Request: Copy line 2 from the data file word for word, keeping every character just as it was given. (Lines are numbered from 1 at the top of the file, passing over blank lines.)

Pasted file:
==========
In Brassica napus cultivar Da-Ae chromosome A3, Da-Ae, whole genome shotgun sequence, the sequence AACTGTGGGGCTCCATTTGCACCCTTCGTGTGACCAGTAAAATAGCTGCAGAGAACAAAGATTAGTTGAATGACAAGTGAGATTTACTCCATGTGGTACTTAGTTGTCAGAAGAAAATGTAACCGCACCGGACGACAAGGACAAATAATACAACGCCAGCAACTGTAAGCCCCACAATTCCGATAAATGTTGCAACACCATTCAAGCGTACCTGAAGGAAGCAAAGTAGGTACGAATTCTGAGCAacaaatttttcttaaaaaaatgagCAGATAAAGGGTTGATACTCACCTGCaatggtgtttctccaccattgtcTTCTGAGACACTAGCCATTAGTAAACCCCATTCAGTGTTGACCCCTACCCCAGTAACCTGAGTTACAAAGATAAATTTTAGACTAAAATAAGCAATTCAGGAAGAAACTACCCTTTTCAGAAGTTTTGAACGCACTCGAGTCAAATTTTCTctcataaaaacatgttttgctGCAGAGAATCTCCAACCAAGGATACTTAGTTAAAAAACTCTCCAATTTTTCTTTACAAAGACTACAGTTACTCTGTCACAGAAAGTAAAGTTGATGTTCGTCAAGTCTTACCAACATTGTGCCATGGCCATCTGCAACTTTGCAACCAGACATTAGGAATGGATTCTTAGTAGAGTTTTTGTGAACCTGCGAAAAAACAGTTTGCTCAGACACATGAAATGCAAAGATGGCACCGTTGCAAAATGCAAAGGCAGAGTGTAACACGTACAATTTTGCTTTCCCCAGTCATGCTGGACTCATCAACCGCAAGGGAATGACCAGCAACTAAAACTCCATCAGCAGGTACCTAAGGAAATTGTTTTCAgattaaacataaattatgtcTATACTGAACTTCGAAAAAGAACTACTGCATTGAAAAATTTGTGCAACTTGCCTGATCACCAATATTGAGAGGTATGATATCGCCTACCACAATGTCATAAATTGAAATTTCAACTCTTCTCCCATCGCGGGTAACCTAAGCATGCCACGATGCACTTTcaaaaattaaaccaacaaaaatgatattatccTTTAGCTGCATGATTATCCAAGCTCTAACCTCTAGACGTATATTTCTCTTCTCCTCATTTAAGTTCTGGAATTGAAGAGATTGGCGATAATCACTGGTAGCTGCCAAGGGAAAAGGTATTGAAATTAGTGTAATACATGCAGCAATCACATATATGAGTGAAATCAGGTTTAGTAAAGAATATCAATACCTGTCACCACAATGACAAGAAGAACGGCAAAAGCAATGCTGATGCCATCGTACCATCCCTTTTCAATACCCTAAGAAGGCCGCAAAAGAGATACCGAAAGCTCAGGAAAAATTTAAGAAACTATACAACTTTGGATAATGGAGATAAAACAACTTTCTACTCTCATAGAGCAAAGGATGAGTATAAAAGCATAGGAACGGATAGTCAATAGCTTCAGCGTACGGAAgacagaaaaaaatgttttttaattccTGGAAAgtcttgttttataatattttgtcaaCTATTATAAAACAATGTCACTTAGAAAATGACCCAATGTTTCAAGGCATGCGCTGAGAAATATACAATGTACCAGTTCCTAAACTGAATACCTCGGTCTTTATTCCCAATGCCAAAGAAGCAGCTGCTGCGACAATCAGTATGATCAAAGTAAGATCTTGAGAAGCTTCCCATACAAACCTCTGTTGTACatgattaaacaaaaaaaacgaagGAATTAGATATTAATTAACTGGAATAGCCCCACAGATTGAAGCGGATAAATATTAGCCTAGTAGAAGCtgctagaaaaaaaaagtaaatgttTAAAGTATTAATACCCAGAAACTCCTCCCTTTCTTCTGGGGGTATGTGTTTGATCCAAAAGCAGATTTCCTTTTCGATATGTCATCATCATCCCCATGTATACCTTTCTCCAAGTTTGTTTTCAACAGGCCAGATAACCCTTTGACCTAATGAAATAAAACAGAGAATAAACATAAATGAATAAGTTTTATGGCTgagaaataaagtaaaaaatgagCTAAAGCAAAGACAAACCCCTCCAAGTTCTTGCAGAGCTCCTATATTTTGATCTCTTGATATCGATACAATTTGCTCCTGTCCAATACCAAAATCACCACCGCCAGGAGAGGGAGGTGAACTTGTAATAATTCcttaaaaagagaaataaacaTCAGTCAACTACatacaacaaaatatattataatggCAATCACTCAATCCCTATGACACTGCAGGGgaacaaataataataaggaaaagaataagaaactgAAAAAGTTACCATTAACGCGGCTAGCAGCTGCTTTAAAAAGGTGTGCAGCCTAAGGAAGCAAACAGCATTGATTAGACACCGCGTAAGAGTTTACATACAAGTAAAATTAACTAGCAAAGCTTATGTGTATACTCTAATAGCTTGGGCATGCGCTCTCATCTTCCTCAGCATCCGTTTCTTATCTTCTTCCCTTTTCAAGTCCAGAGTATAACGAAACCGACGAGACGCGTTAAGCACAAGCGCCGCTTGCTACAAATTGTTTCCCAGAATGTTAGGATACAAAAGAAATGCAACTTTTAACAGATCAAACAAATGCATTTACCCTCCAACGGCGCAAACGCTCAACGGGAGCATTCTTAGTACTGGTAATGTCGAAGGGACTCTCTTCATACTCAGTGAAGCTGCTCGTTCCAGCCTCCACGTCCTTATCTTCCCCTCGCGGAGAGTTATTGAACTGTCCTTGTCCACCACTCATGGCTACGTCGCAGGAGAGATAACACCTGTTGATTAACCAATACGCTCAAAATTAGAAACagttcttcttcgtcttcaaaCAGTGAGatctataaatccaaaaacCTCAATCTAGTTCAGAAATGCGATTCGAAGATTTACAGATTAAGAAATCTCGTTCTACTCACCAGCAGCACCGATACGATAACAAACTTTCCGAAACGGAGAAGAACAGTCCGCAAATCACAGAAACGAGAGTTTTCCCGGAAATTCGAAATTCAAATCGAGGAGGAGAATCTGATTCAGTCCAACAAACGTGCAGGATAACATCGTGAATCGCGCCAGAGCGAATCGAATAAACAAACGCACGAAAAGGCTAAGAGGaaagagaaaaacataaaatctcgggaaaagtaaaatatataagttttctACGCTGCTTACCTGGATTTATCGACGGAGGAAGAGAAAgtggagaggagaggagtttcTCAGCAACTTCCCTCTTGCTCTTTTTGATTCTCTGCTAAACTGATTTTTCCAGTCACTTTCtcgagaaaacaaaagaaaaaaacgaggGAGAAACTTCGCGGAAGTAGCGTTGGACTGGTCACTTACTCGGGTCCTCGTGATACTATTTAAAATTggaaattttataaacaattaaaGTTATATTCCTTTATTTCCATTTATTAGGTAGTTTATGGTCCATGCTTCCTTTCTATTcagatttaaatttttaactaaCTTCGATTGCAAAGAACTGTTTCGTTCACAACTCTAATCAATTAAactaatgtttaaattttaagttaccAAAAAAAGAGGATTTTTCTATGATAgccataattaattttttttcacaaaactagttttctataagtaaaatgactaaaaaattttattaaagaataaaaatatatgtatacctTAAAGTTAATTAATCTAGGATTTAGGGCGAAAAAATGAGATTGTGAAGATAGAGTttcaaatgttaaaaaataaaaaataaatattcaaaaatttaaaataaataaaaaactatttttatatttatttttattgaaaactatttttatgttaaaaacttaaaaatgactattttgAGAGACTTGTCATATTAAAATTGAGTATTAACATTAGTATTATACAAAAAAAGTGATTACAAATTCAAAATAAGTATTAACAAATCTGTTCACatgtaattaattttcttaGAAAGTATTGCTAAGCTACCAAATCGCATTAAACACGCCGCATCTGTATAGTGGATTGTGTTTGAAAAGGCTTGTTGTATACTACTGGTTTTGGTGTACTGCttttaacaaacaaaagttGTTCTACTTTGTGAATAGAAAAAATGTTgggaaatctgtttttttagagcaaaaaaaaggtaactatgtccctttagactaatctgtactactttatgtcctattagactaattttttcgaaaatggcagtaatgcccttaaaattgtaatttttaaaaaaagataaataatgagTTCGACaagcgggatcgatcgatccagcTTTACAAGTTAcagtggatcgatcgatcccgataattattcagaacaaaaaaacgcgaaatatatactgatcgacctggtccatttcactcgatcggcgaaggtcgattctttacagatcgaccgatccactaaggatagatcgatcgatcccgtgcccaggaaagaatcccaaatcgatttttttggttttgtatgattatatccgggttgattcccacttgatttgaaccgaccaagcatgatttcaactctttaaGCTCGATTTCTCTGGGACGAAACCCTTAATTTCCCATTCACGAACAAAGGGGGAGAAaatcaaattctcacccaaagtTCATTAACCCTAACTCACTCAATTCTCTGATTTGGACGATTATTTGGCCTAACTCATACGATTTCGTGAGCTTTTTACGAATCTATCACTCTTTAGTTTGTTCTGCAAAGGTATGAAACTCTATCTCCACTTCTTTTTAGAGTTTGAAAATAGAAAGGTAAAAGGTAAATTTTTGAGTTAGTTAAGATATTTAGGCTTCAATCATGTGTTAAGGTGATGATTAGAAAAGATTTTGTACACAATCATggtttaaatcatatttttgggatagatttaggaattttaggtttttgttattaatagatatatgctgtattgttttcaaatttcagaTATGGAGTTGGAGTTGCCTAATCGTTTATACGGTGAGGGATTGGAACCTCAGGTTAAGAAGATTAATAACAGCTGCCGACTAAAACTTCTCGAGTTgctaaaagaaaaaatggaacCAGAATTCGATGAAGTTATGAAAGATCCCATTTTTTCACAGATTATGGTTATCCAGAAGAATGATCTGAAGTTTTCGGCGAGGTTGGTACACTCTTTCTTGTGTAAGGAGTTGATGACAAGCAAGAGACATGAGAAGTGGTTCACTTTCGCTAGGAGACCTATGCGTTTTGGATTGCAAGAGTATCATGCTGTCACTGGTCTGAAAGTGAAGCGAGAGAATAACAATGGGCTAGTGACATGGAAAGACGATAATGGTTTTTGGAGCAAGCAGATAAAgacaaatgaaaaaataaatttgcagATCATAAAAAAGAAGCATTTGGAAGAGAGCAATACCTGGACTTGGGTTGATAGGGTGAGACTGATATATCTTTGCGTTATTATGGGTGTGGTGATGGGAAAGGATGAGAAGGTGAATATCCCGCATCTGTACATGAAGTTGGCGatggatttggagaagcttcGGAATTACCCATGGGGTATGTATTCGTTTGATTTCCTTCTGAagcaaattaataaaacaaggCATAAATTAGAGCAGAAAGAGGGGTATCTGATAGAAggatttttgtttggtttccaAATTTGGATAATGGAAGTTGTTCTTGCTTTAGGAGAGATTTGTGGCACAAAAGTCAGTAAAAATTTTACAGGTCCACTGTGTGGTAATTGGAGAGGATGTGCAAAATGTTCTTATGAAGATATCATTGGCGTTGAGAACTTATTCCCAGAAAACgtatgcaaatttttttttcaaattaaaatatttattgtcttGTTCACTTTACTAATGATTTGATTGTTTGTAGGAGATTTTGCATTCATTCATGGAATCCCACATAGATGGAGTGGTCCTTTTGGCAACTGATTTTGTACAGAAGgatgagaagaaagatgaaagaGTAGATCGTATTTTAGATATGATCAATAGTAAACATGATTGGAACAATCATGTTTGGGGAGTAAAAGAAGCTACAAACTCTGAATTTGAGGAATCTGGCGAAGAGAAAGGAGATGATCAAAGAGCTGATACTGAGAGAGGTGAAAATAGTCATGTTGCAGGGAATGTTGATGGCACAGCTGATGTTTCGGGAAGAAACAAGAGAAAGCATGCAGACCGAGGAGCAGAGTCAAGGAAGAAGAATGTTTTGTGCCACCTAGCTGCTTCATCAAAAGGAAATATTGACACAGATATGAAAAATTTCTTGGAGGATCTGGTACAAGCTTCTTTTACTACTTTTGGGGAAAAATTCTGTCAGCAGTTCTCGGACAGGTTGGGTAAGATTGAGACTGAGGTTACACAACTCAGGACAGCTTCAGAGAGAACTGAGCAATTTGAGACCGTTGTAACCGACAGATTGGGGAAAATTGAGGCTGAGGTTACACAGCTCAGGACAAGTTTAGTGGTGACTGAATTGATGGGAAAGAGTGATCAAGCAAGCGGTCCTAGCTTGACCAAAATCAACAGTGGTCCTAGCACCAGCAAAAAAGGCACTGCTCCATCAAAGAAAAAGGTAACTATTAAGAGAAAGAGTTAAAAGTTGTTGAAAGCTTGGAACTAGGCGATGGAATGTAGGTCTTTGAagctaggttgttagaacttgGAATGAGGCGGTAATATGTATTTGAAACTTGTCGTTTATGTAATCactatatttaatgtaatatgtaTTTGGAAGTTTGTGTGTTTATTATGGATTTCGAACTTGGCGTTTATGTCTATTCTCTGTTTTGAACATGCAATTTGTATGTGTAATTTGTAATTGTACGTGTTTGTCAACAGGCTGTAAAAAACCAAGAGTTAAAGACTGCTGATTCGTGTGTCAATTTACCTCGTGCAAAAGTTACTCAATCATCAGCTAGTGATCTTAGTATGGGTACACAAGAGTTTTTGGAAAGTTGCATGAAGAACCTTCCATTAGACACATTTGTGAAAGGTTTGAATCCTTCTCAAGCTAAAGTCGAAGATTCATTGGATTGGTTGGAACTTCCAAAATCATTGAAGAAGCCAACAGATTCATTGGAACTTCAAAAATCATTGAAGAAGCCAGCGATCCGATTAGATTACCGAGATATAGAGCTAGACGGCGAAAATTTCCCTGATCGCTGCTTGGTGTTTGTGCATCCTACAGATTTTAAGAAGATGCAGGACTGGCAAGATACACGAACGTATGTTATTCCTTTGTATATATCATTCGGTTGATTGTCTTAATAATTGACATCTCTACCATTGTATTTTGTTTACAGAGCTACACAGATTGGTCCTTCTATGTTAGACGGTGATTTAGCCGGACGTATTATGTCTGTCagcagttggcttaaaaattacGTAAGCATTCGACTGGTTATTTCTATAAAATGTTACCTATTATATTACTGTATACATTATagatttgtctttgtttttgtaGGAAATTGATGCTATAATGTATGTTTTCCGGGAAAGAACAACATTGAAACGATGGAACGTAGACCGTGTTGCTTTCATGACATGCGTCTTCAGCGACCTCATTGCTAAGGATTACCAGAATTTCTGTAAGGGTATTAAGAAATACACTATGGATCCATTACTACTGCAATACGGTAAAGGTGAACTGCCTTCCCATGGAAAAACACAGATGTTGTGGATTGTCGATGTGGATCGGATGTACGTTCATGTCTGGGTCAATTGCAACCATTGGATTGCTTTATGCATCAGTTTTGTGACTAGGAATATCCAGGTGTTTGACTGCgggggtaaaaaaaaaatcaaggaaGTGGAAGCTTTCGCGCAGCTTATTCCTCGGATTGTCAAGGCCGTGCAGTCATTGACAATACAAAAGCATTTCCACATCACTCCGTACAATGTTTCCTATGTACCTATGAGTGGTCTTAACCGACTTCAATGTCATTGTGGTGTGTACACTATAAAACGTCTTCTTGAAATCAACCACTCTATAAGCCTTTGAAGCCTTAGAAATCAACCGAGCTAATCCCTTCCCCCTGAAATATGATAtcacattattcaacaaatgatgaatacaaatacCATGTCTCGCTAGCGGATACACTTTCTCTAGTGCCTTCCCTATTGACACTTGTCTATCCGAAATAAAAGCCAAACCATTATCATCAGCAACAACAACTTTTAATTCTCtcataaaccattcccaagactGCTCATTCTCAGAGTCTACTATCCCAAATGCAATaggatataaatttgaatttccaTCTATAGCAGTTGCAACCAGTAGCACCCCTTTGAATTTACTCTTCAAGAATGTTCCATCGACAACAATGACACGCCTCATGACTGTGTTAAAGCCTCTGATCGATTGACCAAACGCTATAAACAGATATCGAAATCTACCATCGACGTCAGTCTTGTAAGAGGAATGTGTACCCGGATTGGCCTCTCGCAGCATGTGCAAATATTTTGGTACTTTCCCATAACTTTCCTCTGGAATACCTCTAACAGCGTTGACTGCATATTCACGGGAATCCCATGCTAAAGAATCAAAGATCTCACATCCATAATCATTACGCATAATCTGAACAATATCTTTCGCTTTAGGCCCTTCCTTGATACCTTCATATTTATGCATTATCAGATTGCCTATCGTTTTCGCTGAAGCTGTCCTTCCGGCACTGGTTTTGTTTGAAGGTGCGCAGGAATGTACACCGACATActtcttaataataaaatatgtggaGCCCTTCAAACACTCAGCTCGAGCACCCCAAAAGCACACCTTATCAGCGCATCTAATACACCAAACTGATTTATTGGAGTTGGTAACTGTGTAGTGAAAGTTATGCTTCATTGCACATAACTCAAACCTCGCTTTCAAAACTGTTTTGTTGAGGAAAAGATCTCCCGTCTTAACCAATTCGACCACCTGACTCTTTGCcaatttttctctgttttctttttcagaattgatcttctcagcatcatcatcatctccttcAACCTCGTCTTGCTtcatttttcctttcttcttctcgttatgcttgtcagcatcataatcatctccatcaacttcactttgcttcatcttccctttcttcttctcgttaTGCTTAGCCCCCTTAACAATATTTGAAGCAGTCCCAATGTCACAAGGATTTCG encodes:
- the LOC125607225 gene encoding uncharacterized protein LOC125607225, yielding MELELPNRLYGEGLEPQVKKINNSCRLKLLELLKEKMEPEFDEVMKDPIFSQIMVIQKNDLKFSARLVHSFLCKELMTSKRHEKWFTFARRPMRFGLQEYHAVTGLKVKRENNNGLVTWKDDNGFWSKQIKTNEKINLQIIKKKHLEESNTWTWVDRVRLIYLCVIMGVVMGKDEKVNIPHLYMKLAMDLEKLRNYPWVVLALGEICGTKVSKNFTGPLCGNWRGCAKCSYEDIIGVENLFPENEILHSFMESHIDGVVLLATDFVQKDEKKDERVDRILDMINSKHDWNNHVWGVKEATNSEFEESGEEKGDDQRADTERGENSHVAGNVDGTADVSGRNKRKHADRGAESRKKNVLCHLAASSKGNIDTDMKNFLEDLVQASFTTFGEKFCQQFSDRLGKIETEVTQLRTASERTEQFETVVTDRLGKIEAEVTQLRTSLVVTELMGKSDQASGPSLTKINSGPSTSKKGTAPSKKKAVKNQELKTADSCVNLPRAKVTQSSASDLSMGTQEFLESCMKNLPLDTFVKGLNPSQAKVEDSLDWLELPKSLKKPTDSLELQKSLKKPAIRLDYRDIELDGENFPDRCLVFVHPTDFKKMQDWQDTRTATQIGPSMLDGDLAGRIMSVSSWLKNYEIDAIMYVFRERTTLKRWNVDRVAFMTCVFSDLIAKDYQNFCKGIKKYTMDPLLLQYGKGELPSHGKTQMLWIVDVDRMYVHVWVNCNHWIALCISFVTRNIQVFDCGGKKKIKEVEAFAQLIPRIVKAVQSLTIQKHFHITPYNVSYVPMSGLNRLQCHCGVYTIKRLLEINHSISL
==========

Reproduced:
- the LOC125607225 gene encoding uncharacterized protein LOC125607225, yielding MELELPNRLYGEGLEPQVKKINNSCRLKLLELLKEKMEPEFDEVMKDPIFSQIMVIQKNDLKFSARLVHSFLCKELMTSKRHEKWFTFARRPMRFGLQEYHAVTGLKVKRENNNGLVTWKDDNGFWSKQIKTNEKINLQIIKKKHLEESNTWTWVDRVRLIYLCVIMGVVMGKDEKVNIPHLYMKLAMDLEKLRNYPWVVLALGEICGTKVSKNFTGPLCGNWRGCAKCSYEDIIGVENLFPENEILHSFMESHIDGVVLLATDFVQKDEKKDERVDRILDMINSKHDWNNHVWGVKEATNSEFEESGEEKGDDQRADTERGENSHVAGNVDGTADVSGRNKRKHADRGAESRKKNVLCHLAASSKGNIDTDMKNFLEDLVQASFTTFGEKFCQQFSDRLGKIETEVTQLRTASERTEQFETVVTDRLGKIEAEVTQLRTSLVVTELMGKSDQASGPSLTKINSGPSTSKKGTAPSKKKAVKNQELKTADSCVNLPRAKVTQSSASDLSMGTQEFLESCMKNLPLDTFVKGLNPSQAKVEDSLDWLELPKSLKKPTDSLELQKSLKKPAIRLDYRDIELDGENFPDRCLVFVHPTDFKKMQDWQDTRTATQIGPSMLDGDLAGRIMSVSSWLKNYEIDAIMYVFRERTTLKRWNVDRVAFMTCVFSDLIAKDYQNFCKGIKKYTMDPLLLQYGKGELPSHGKTQMLWIVDVDRMYVHVWVNCNHWIALCISFVTRNIQVFDCGGKKKIKEVEAFAQLIPRIVKAVQSLTIQKHFHITPYNVSYVPMSGLNRLQCHCGVYTIKRLLEINHSISL